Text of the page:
Thank you for the kind words and for sharing your thoughts. I like you thought of living in the now is difficult because inow is so short. Meanwhile, I’m thinking about here we are – you and I in two different countries separate by a large ocean – and both wondering about concerns of humanity’s future. Thanks again!

      Like

  10. I couldn’t agree more that views of the future shift with age! Wow is that true. 😱 The idea that past-present-future are contemplative facets of time really resonates with me. For some time now I’ve been fascinated thinking about liminal reality. The ambivalence, confusion and disorientation of the world as we know it today really challenges the future. There’s that, and the fact that in a few months I turn 70! I have a good future ahead of me. It’s just a little shorter than perhaps I’d like. LOL!

    Liked by 1 person

    1. Debra,
      I say this because I just read your comment. Within the past 30 minutes, I thought about my future … and like yours, I didn’t think that far into it … This sentence (yours) gets me – “The ambivalence, confusion and disorientation of the world as we know it today really challenges the future.” … Now that captures a lot! … Meanwhile, you also provide a new entry for my ideas list for future walks – Liminal …. hmmmm Thanks for sharing so much while ending with a smile.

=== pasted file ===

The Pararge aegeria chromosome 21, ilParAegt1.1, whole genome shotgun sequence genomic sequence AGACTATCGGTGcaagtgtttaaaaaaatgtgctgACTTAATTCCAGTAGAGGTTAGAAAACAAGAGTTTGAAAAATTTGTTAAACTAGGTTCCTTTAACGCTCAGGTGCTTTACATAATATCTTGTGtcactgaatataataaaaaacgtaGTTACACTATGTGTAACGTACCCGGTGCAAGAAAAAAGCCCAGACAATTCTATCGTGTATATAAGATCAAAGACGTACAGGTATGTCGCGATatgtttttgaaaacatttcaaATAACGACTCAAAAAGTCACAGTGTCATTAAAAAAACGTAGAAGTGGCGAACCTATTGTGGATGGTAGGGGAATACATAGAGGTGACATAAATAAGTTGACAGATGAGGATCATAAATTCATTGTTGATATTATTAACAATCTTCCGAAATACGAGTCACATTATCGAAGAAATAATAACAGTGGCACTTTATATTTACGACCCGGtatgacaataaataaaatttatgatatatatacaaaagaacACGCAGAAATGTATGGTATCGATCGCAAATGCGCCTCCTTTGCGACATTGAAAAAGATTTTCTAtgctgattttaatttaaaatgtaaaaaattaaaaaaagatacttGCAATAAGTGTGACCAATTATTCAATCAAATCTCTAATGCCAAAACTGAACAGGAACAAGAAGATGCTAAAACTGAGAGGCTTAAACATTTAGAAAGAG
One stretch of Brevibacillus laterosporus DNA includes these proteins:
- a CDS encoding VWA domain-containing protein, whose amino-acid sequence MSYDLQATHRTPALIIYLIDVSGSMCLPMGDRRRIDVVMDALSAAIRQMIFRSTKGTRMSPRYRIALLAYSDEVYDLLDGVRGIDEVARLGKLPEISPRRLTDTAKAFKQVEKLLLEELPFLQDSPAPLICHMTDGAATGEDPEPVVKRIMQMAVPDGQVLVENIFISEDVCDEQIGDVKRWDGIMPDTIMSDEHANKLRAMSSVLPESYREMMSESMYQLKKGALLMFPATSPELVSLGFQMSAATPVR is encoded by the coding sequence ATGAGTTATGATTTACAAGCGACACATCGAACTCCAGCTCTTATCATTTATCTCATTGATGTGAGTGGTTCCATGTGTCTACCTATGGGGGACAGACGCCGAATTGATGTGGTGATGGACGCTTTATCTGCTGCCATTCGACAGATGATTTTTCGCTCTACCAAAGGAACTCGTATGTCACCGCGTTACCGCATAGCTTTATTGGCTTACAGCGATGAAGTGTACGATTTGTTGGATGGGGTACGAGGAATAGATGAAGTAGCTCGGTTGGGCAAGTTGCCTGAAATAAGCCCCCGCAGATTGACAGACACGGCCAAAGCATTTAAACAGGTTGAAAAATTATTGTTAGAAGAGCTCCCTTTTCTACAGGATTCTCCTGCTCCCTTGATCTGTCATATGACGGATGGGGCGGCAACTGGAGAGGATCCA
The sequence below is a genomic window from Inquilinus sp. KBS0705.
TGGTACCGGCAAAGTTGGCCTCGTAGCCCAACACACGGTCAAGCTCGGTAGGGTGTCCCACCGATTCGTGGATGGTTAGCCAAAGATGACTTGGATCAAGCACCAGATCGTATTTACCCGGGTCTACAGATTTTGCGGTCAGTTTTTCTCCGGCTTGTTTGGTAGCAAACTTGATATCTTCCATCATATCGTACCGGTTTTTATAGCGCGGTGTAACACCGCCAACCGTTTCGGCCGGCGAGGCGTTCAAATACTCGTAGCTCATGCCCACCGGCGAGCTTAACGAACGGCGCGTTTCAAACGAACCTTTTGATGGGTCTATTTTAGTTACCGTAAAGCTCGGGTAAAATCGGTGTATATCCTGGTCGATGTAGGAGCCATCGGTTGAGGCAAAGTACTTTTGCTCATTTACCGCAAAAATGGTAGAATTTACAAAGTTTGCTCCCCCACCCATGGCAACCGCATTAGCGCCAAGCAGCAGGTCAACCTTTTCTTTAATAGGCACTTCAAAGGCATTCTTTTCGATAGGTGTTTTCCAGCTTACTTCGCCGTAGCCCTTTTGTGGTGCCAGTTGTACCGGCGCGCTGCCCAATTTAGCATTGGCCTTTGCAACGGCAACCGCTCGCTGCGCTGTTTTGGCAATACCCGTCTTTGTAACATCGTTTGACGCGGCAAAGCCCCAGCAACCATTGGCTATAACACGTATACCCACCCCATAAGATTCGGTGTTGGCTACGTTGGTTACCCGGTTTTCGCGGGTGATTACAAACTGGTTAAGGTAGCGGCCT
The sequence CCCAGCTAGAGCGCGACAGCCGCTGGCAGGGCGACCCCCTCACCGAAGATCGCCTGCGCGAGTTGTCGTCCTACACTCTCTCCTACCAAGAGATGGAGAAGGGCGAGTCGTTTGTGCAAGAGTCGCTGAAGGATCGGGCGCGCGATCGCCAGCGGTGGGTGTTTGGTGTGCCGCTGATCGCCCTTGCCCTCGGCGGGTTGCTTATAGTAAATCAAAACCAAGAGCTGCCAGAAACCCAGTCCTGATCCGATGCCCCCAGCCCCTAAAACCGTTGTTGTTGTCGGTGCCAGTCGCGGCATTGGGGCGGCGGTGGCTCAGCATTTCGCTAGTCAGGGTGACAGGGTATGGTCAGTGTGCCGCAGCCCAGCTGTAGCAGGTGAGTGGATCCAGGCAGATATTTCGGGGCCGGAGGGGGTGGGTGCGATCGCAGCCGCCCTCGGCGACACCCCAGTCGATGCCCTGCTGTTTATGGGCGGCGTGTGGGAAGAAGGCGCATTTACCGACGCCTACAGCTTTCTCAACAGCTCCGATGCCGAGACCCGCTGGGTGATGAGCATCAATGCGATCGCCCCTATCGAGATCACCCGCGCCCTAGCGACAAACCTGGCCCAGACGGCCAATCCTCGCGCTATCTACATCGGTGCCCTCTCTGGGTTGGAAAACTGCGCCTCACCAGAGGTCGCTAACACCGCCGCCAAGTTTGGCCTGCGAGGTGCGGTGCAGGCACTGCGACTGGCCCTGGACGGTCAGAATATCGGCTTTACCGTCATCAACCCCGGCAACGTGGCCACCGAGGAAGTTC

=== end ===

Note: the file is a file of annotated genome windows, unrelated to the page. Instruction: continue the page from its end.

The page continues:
Like

  11. One day my future will be my past and I look forward to it in the present. I live in a constant state of anticipation, pleasantly so. I am an unrepentant optimist so I know it’s going to be a good day tomorrow. Relatively speaking.

    Liked by 1 person

    1. Pam,
      Cheers to you being an unrepentant optimist. Even from our online engagement, I’ve sensed that! 🙂 … It’s easy to let the bleakness of the day take one down, but I’m with you – so much is how we look at it. Yep – the glass is half full! 😀 Thanks for sharing a bit of your brightness.

      Liked by 1 person